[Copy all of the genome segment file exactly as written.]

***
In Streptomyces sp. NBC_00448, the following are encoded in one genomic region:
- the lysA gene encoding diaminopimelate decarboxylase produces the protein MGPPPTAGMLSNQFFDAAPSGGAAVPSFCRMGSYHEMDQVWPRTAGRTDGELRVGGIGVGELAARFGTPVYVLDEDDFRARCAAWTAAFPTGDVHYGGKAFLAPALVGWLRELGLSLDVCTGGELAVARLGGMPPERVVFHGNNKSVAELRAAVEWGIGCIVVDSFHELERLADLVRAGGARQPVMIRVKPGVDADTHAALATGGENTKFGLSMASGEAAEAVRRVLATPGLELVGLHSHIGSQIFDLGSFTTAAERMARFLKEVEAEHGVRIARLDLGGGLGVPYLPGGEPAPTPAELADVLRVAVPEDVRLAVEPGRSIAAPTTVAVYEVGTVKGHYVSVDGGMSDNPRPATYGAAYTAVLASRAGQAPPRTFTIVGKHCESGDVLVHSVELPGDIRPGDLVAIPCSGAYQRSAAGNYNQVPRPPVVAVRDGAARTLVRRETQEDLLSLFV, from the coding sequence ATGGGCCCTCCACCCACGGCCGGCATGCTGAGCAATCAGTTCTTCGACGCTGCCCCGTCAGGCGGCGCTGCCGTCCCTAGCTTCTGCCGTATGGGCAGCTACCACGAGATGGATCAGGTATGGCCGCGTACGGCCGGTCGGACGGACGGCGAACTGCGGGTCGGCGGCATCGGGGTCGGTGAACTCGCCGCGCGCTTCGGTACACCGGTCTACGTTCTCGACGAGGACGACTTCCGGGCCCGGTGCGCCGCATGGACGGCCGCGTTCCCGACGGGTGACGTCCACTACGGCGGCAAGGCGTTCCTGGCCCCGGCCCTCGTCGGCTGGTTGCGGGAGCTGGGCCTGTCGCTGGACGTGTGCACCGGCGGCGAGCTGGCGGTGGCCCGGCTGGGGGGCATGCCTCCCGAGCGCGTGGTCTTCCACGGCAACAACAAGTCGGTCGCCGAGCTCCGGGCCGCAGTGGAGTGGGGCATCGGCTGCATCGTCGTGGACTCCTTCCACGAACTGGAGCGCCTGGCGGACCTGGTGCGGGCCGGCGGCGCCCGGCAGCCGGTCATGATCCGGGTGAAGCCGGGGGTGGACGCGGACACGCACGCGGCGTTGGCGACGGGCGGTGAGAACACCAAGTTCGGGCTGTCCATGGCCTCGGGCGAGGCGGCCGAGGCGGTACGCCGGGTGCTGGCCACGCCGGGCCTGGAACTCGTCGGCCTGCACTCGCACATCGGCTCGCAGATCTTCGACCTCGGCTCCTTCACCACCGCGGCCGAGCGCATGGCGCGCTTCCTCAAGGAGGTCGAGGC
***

In Streptomyces sp. NBC_00448, the following are encoded in one genomic region:
- the lysA gene encoding diaminopimelate decarboxylase produces the protein MGPPPTAGMLSNQFFDAAPSGGAAVPSFCRMGSYHEMDQVWPRTAGRTDGELRVGGIGVGELAARFGTPVYVLDEDDFRARCAAWTAAFPTGDVHYGGKAFLAPALVGWLRELGLSLDVCTGGELAVARLGGMPPERVVFHGNNKSVAELRAAVEWGIGCIVVDSFHELERLADLVRAGGARQPVMIRVKPGVDADTHAALATGGENTKFGLSMASGEAAEAVRRVLATPGLELVGLHSHIGSQIFDLGSFTTAAERMARFLKEVEAEHGVRIARLDLGGGLGVPYLPGGEPAPTPAELADVLRVAVPEDVRLAVEPGRSIAAPTTVAVYEVGTVKGHYVSVDGGMSDNPRPATYGAAYTAVLASRAGQAPPRTFTIVGKHCESGDVLVHSVELPGDIRPGDLVAIPCSGAYQRSAAGNYNQVPRPPVVAVRDGAARTLVRRETQEDLLSLFV, from the coding sequence ATGGGCCCTCCACCCACGGCCGGCATGCTGAGCAATCAGTTCTTCGACGCTGCCCCGTCAGGCGGCGCTGCCGTCCCTAGCTTCTGCCGTATGGGCAGCTACCACGAGATGGATCAGGTATGGCCGCGTACGGCCGGTCGGACGGACGGCGAACTGCGGGTCGGCGGCATCGGGGTCGGTGAACTCGCCGCGCGCTTCGGTACACCGGTCTACGTTCTCGACGAGGACGACTTCCGGGCCCGGTGCGCCGCATGGACGGCCGCGTTCCCGACGGGTGACGTCCACTACGGCGGCAAGGCGTTCCTGGCCCCGGCCCTCGTCGGCTGGTTGCGGGAGCTGGGCCTGTCGCTGGACGTGTGCACCGGCGGCGAGCTGGCGGTGGCCCGGCTGGGGGGCATGCCTCCCGAGCGCGTGGTCTTCCACGGCAACAACAAGTCGGTCGCCGAGCTCCGGGCCGCAGTGGAGTGGGGCATCGGCTGCATCGTCGTGGACTCCTTCCACGAACTGGAGCGCCTGGCGGACCTGGTGCGGGCCGGCGGCGCCCGGCAGCCGGTCATGATCCGGGTGAAGCCGGGGGTGGACGCGGACACGCACGCGGCGTTGGCGACGGGCGGTGAGAACACCAAGTTCGGGCTGTCCATGGCCTCGGGCGAGGCGGCCGAGGCGGTACGCCGGGTGCTGGCCACGCCGGGCCTGGAACTCGTCGGCCTGCACTCGCACATCGGCTCGCAGATCTTCGACCTCGGCTCCTTCACCACCGCGGCCGAGCGCATGGCGCGCTTCCTCAAGGAGGTCGAGGC